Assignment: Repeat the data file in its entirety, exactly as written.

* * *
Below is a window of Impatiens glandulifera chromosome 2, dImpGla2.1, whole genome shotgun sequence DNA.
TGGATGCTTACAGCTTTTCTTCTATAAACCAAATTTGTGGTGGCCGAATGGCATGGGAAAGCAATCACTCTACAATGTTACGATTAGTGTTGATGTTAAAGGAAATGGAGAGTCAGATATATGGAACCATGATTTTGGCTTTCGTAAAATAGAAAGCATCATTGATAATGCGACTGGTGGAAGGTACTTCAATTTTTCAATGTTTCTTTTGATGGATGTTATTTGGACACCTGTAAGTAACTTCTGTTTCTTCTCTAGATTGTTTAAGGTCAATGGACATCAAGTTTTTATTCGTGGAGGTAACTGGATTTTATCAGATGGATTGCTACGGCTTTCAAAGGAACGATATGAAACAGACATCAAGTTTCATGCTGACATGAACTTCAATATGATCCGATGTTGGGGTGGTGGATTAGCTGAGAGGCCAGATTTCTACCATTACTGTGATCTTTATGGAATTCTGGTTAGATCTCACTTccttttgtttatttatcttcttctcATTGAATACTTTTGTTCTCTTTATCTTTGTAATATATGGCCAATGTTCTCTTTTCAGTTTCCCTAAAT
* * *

Below is a window of Impatiens glandulifera chromosome 2, dImpGla2.1, whole genome shotgun sequence DNA.
TGGATGCTTACAGCTTTTCTTCTATAAACCAAATTTGTGGTGGCCGAATGGCATGGGAAAGCAATCACTCTACAATGTTACGATTAGTGTTGATGTTAAAGGAAATGGAGAGTCAGATATATGGAACCATGATTTTGGCTTTCGTAAAATAGAAAGCATCATTGATAATGCGACTGGTGGAAGGTACTTCAATTTTTCAATGTTTCTTTTGATGGATGTTATTTGGACACCTGTAAGTAACTTCTGTTTCTTCTCTAGATTGTTTAAGGTCAATGGACATCAAGTTTTTATTCGTGGAGGTAACTGGATTTTATCAGATGGATTGCTACGGCTTTCAAAGGAACGATATGAAACAGACATCAAGTTTCATGCTGACATGAACTTCAATATGATCCGATGTTGGGGTGGTGGATTAGCTGAGAGGCCAGATTTCTACCATTACTGTGATCTTTATGGAATTCTGGTTAGATCTCACTTccttttgtttatttatcttcttctcATTGAATACTTTTGTTCTCTTTATCTTTGTAATATATGGCCAATGTTCTCTTTTCAGTTTCCCTAAAT